Teaching in New Haven puts you at many different intersections including race, law, citizenships, politics, and power if you are willing and able to take a look around. Our students are subject to these forces and they can have a heavy impact on them. One of my students, Lisa, told me various issues about her father, employment, and immigration status. While he held a job and had been living in the US for several decades, the law was a barrier to his legal status in America and thus the family's economic well-being. Since that became an issue, Lisa's academic performance has suffered this once strong honors student has seen her grades slip and decline. Historical citizenship issues trouble my students. Stories of slavery, Native American brutality, and discrimination weigh heavily on their minds and make deep impressions on them and their understanding of America. Without reflection and study, this is all they see. Students also need to learn how to research and learn how to change occurs in American through civic action and the legal system, a system that many of them are weary of.
The New Haven US History 2 curriculum starts with Reconstruction, The Westward Expansion, and Immigration. Initially, I struggled to teach these topics because they seemed very irrelevant and disconnected to my students' daily lives and to each other. But these subjects involved into how the law can be changed and morphed to deny freedoms. As we go through different units, students find those who defy the law to be heroes and sympathize with them. This includes the Civil Resisters and Native American Leaders but also the criminals featured in our class. In a discussion of the 1920's and Prohibition, Students found Al Capone to be the most sympathetic and interesting historical character from the era. When I asked why, my students didn't tell me that they liked anything specific about him just that defied the police and manipulated the legal system. For this reason, I want to push my students to better understand how the legal system can also expand people's rights and freedoms.
The best and most natural content to start with is the infamous
Plessy v Ferguson
ruling of 1896. This case presents both the best and the worst of political action and reaction of the Segregation Era. Starting with this particular case, a class can and should explore the various political ramifications of the case that start with whether or not segregation is legal and how the court came to rule that it was. The class can also discuss the actions of Homer Plessy and the actions of normal citizens on behalf of ending Segregation in the 19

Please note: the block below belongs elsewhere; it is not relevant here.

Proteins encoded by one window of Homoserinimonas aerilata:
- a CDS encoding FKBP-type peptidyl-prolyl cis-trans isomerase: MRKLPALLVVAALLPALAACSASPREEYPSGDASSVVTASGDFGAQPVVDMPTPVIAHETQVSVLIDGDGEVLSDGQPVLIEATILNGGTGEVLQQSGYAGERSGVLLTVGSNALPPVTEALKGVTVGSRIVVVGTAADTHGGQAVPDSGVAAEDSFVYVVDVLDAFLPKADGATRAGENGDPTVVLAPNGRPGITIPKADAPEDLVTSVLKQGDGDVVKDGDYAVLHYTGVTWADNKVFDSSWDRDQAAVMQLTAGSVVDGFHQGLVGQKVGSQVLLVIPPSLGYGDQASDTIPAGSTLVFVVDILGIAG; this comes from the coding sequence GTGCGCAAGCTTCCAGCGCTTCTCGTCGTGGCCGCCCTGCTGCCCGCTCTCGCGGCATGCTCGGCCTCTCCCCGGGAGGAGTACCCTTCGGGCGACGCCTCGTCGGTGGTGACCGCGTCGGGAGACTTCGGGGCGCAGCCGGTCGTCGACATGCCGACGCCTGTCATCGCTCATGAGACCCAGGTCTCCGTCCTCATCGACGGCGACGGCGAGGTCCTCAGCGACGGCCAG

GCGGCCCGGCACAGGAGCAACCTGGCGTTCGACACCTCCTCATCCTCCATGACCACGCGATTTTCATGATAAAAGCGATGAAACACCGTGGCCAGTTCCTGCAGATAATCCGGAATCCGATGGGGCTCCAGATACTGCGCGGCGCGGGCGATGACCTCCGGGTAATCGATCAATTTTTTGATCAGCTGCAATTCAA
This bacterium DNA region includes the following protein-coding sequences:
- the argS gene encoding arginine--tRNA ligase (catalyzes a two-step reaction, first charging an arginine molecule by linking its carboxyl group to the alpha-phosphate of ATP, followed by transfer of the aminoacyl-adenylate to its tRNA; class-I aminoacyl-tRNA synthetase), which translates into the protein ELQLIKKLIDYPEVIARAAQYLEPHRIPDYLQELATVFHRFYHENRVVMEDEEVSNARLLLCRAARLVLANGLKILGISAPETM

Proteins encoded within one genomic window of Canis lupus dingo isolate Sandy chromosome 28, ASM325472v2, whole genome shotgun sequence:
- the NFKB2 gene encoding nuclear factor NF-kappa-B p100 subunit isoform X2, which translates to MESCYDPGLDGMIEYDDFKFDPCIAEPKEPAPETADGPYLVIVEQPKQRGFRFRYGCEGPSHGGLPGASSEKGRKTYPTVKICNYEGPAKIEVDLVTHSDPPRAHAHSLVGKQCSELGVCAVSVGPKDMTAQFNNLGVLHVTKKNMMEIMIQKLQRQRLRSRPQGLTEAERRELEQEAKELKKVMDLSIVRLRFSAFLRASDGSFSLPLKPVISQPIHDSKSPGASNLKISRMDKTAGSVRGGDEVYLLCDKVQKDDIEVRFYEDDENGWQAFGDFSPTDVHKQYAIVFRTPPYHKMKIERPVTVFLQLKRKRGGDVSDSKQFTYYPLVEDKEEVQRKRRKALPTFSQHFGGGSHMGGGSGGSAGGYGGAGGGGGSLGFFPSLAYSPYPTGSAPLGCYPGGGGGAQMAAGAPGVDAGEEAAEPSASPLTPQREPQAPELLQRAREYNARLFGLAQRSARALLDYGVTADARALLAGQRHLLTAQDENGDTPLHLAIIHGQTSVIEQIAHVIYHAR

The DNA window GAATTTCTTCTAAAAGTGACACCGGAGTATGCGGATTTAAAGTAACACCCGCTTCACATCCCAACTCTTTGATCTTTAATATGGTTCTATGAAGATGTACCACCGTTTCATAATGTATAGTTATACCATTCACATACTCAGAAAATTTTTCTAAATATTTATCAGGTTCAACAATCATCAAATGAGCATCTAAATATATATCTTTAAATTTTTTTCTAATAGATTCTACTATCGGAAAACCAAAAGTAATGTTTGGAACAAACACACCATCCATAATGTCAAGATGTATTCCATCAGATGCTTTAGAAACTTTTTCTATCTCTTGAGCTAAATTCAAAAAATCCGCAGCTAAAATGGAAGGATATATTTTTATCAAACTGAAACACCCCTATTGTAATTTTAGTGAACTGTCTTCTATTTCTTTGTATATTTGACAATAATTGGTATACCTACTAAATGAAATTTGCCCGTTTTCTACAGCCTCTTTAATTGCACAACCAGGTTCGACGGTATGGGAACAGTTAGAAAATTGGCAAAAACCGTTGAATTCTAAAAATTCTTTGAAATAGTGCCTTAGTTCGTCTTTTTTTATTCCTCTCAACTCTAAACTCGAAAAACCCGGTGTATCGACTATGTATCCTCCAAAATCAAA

Century. Exploring these stories and their tragic ending will illuminate to students that history is not a simple progression of positive changes but rather a series of challenges that confront us with mixed results. The research project will hopefully connect students with the struggle and how people organized and orchestrated change in their world.
To help students understand the issues surrounding segregation and de-segregation, we are going to focus our efforts on the issue of education. While
Plessy v Ferguson
was not an education case, the ruling had tremendous implications for education as Segregation quickly spread to schools. Students need to understand how this case, its opinion, and its dissent created decades worth of division and conflict for all Americans. Once the idea of "Separate but Equal" is established, the connection to segregated institutions and schools becomes clear. Students will need to understand how the idea becomes cemented in America in order to understand the resistance.
The reason to focus around education issues helps focus students' work and because of the importance of education in our lives and history. The resistance to Jim Crow and Segregation was strong and attacked the institutions on multiple fronts. The unit's organization around education allows students to see how African-Americans fought for their rights. The NAACP and the court cases provide for learning opportunities for these lessons. Schools are also the main way that we interact with our government. With Mandatory Attendance laws in every state, schools represent a key portion of how we enact and experience our citizenship. It makes sense then that the battle over schools, schooling, and education, became and remains one of our greatest civil rights struggles. Looking at schools for this unit isn't just a choice of focus, it's because schools hold a supremely important place in our society.
As Common Core approaches, it brings with it new requirements and tests. One of those is a response paper that requires students to read articles quickly and make an assessment of materials and a situation. This means that my students will be asked to complete a project that will assess their skills in reading, writing, and judgment. I want to give them lots of practice on how to read, research, and quickly assess materials to help them with this assessment. Providing a strong research component to this project will help my students improve their writing and their understanding of how to communicate ideas through different materials.